ok, so what is the problem?
It is the circumfrence of the (center line of the cutter) circle divided into the vertical distance. (well, the arctan).
to be honest, I'd almost rather specify that as depth per revolution
not an angle
The problem is that depending on the depth, you mght have to make several passes around the circle.
but you need to specify a maximum stepdown..
you could spiral in instead of out
I would think though the physics would want to have either the slope or an angle specified.
if you pocket thick stuff you need to have a max stepdown..
lerman: the problem is that there are two limiting factors, and neither angle nor stepdown address both
and you spiral down to the max stepdown..
Yes, the wizard specifies the step down per pass.
so you have stepdown and stepover, right?
the angle defines how much stepdown per turn
turn/pass.. until you end up at the max stepdown
Stepover is specified in % of cutter diameter.
* anonimasu dosent see the real problem
though it's a bit messy :)
but you have all parameters already
though I might be simplifying.
Well, my view is that you ramp down (starting at the center) until you get to the specified depth for that pass. Then you spiral out. Repeat until at the rough depth. Then make a last pass at the finish depth going to the finished diameter.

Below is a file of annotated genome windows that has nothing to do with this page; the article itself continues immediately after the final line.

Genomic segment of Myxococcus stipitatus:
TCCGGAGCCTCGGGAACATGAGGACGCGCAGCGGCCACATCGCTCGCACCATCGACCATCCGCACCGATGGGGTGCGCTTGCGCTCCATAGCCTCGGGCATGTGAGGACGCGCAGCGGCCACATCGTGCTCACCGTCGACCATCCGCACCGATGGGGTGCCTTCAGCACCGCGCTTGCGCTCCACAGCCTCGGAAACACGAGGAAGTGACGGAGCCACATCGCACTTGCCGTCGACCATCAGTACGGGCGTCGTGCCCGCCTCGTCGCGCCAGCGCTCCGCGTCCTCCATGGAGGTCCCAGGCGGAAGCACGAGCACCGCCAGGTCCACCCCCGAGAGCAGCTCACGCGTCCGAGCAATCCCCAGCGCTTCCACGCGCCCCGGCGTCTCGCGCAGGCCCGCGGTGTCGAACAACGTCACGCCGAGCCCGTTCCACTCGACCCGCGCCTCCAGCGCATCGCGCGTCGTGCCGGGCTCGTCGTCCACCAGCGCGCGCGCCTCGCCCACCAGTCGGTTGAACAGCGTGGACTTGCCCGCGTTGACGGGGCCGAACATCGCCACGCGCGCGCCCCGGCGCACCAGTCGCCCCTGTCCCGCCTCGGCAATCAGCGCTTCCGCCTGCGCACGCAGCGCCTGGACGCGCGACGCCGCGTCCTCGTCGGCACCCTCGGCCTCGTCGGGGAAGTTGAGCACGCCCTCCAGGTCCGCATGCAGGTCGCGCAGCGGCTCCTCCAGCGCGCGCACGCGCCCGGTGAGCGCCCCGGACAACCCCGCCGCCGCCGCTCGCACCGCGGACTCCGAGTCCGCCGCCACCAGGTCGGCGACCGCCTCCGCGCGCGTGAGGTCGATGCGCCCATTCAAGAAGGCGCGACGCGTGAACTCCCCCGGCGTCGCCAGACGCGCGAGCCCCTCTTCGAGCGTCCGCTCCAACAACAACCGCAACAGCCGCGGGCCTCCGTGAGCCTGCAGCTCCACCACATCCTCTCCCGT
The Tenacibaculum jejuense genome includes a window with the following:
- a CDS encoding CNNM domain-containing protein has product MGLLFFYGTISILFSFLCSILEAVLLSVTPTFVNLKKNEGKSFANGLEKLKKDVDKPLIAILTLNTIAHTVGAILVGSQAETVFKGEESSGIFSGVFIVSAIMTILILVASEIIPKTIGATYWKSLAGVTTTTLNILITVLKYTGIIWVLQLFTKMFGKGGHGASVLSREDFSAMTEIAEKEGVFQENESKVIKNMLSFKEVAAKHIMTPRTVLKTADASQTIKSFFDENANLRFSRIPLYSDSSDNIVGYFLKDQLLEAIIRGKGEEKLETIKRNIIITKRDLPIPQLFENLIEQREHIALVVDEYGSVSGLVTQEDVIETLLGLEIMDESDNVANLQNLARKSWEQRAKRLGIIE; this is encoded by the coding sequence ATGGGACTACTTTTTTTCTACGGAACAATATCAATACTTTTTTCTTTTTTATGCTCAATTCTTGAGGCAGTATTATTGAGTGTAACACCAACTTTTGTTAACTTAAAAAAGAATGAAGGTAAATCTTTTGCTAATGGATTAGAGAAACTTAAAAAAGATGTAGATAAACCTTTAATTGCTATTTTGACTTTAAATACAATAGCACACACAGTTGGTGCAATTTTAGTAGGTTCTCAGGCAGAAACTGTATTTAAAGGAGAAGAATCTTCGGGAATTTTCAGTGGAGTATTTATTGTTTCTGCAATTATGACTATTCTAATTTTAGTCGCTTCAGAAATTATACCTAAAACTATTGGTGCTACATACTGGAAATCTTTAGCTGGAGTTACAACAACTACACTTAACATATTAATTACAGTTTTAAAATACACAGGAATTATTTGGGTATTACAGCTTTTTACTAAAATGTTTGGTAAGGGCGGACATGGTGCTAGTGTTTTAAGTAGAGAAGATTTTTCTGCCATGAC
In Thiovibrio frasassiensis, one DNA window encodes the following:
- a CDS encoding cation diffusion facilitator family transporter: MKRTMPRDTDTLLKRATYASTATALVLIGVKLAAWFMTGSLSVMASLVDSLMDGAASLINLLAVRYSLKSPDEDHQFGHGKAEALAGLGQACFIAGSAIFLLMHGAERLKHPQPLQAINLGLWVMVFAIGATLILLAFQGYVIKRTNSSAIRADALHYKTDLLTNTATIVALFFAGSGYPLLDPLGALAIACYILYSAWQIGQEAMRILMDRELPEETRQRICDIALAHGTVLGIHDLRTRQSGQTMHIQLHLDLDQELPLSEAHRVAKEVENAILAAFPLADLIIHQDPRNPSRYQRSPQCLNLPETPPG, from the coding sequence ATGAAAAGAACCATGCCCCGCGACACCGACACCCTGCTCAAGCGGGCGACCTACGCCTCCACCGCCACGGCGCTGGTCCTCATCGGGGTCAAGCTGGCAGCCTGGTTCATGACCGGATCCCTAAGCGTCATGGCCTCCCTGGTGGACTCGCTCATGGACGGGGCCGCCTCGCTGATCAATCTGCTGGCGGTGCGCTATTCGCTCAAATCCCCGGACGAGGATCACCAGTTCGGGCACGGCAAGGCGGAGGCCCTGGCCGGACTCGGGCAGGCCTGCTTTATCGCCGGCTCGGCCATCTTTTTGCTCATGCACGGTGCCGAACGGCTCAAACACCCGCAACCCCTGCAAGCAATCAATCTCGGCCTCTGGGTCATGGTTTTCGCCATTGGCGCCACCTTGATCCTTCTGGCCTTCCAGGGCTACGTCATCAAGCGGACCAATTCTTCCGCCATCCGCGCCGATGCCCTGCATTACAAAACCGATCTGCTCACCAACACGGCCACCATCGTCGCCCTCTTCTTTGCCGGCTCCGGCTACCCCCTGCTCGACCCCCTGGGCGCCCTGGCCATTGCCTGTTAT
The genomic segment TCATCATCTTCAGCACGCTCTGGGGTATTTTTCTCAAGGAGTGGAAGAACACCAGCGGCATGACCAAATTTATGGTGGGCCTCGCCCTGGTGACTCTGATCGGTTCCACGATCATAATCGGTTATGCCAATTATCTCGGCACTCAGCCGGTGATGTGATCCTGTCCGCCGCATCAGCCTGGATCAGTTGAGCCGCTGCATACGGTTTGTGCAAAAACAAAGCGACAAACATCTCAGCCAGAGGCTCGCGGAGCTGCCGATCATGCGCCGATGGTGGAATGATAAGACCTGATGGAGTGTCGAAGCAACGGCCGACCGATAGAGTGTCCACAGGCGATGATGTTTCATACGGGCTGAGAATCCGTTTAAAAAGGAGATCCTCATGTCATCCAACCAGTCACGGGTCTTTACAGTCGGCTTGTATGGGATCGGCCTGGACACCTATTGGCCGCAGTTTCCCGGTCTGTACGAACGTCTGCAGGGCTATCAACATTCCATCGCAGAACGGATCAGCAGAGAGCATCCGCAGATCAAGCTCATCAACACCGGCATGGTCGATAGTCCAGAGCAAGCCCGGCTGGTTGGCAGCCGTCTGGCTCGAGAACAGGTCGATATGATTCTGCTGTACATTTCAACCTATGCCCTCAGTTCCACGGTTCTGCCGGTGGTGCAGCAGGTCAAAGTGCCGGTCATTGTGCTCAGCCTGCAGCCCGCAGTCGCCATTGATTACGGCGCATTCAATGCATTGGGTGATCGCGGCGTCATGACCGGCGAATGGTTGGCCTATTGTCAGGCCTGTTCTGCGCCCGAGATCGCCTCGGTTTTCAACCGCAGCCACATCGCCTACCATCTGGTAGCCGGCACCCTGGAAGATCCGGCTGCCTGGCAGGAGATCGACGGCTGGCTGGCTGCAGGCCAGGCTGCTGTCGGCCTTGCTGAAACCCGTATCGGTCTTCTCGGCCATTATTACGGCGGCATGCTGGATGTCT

Does anyne have an opinion on spiraling out vs. spiraling in?
yes I agree that's the algorithm
when I make pockets manually, I ramp down near the outside, and then spiral in
but I have no firsthand CNC experience
and I'm not a pro machinist...
lerman: if you do have a deep pocket I think spiraling is a better idea..
Also, after ramping down to the first step, do we machine off the ramp, or do we just leave the ramp until the final pass.
by ramping near the outside, you don't have such a problem with ramp angle
I can't see that out/in matters much except you have to spiral the other way
lerman: usually yes..
I have no professional cnc eperience, either AND am not a machinist.
if you like I can provide you with some gcode of, code generated by a cam program..
Was that a yes, machine off the ramp each pass.
want to see?
That would be handy. If it is readable. Yes.
you can plot it in emc.. :9
when I do helical "drilling" I helix down and then do one full circle at the bottom
I can't. I don't have an emc2 system running.